For many of us, it was the first time we ever heard of the Taliban: in mid-2001, the ancient sandstone buddhas of Bamiyan were blown to pieces, a harbinger of a barbarism that was to become all too familiar in months and years to come, far beyond Afghanistan itself. In conflicts of identity, cultural heritage was destined to be one of the first casualties.
Today, the threat to the world's heritage is even worse. From Aleppo to Palmyra, the destruction of cultural sites in Syria is unprecedented. Over the last few years, with terror groups in search of varied and steady sources of income, a prospering international market in stolen cultural artefacts has developed, linking organised crime, money laundering and the financing of terrorist activities across the world. In 2016, for instance, two Syrian friezes of dubious, possibly terrorist origins were seized at an airport in France. ISIS in particular has emerged as a key player, creating systematic and increasingly professional trading networks to make sure that, after they have served its political agenda and self-image, remnants of cultural ruin can also support the organisation’s livelihood.
To safeguard our shared cultural heritage and disrupt terrorism at the source, we need to tackle the illicit trade in cultural goods. The EU has a strong hand to do so: our well-established trade policy lays out rules and standards for everything that comes into the European Union. We are intent on using those rules and structures to make them better protect cultural heritage.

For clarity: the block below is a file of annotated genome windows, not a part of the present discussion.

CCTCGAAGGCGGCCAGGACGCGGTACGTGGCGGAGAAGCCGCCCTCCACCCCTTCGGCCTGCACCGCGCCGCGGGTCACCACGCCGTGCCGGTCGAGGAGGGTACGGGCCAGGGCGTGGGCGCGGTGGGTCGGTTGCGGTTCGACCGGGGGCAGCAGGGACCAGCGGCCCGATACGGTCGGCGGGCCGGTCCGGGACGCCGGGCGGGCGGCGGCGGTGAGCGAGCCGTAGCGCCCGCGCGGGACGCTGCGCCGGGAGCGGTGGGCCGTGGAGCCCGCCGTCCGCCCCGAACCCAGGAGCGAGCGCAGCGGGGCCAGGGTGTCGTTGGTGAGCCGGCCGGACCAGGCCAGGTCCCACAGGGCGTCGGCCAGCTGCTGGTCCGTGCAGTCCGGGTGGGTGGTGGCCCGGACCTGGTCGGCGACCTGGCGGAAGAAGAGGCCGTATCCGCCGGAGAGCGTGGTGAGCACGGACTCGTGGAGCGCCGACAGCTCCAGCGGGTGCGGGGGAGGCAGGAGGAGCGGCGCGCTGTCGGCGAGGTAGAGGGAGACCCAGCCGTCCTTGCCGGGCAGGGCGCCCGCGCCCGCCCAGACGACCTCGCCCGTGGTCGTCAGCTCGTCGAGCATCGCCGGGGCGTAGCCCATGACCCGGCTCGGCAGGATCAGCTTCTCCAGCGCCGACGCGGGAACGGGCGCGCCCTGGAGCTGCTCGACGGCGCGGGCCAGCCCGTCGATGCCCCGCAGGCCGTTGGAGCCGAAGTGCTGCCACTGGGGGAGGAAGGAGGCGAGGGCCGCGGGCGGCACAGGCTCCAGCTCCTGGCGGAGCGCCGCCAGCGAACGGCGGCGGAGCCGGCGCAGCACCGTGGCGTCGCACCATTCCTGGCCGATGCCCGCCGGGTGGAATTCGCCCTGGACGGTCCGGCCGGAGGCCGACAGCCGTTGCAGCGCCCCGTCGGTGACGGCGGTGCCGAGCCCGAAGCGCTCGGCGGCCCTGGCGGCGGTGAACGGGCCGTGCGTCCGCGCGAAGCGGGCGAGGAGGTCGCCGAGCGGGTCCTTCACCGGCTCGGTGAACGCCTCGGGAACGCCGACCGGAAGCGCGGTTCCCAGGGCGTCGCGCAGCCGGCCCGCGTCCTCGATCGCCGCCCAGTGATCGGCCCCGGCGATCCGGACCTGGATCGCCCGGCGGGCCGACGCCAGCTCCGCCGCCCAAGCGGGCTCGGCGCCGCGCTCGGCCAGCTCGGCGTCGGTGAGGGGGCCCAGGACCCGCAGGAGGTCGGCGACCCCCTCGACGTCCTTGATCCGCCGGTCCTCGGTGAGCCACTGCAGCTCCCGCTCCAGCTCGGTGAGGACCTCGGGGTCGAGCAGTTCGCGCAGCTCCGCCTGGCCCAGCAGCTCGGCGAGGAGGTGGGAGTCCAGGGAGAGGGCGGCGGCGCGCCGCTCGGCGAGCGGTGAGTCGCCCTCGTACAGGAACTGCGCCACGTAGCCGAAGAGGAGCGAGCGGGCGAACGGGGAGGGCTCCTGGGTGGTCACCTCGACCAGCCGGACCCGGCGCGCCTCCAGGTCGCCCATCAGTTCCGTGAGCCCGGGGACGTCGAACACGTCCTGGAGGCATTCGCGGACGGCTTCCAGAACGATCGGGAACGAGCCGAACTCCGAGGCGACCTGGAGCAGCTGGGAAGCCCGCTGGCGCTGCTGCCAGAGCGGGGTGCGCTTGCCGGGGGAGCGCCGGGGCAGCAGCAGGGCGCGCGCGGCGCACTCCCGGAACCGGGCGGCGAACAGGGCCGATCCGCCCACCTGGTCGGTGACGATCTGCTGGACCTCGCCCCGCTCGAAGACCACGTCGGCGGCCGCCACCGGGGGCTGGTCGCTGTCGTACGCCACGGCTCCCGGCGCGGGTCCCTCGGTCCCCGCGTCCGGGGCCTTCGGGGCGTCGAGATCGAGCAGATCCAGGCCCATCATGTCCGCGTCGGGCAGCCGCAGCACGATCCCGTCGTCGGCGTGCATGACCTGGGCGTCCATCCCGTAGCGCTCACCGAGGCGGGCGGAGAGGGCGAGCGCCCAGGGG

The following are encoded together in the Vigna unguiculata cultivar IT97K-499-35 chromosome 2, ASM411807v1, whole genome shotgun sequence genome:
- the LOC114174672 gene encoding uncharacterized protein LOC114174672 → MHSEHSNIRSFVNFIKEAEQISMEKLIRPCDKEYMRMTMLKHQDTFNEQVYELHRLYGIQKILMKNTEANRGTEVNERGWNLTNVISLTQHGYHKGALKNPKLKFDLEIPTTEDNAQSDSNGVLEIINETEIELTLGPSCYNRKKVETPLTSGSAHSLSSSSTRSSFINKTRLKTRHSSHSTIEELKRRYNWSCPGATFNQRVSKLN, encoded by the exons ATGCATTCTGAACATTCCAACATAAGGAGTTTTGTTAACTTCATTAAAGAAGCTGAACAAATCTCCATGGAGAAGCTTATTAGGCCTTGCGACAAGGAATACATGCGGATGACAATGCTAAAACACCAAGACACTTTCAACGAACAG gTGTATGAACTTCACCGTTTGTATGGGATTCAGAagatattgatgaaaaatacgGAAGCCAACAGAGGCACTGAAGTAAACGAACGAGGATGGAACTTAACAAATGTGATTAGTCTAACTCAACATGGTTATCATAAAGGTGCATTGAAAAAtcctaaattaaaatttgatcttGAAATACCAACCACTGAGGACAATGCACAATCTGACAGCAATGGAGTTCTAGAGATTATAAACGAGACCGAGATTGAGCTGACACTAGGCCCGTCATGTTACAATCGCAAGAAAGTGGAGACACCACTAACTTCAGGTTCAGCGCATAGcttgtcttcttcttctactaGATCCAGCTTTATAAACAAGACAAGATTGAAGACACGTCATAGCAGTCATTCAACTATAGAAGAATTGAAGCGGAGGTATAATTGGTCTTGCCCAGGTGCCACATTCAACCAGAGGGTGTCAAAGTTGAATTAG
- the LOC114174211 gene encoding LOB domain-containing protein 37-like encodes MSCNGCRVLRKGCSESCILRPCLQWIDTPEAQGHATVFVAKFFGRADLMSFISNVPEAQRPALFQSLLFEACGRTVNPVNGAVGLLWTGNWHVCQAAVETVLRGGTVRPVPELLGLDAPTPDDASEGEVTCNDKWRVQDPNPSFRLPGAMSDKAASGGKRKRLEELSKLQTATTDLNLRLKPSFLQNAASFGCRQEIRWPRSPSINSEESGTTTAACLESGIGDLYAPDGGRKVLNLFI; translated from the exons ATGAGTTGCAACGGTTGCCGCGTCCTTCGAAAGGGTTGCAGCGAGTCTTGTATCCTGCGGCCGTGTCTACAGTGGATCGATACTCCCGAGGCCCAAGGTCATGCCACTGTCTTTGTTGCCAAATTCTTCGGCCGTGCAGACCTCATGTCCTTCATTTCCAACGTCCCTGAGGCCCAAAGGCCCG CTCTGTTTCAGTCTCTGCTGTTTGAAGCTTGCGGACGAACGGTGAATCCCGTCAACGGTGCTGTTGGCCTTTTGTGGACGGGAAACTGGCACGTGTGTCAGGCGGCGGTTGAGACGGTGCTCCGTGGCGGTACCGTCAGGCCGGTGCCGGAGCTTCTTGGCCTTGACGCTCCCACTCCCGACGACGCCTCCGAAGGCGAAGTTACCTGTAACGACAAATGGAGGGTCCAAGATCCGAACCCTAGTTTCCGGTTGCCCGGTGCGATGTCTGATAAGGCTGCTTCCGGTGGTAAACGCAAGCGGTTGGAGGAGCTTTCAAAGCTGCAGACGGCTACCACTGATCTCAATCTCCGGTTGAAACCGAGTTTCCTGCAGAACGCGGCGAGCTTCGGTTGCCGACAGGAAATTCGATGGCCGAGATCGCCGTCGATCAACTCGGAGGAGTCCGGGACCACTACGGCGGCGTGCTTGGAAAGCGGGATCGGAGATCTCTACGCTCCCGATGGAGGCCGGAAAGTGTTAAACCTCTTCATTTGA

Since the start of the current wave of destruction across Iraq and Syria, and after a call to action by the United Nations in March last year, a number of countries have taken targeted measures to prohibit the import of cultural artefacts from the Middle East. What is missing is a broader and more widely shared effort. There are as of yet no EU-wide rules on the import of cultural goods from all countries outside Europe.
But that is about to change. The international trade committee of the European Parliament has just reached an agreement about new rules that seek to regulate the import of cultural goods into Europe. For a start, tackling illicit trade demands a common definition of what exactly cultural goods are, identify the goods most at risk and make sure importers take the necessary steps to check the origin of anything they hold. For the most treasured cultural goods, they would need to provide a license before sales can take place. For less valuable artefacts an affidavit on their provenance would suffice, making sure the system is proportionate as well as solid. By building on existing trade practices, the system put forward would prevent the import and storage in Europe of goods illegally exported from countries not only in the Middle East, but in Asia, South America and Africa as well.
The European trade agenda is strongly grounded on values. That means for us, trade is a way to export not just goods and services but also values. Not only by setting high standards with new trade agreements and cooperation in multilateral fora such as the World Trade Organisation, but also by limiting the import of things that undermine those values, such as torture goods and conflict minerals. As the conflict in Middle East drags on, in part fuelled by trade in invaluable and irreplaceable cultural goods, we need to do what we can to put a stop to that.
In 2018, the European year of cultural heritage, it is a powerful sign of our commitment to the world’s material heritage, as well as the immaterial values it symbolises.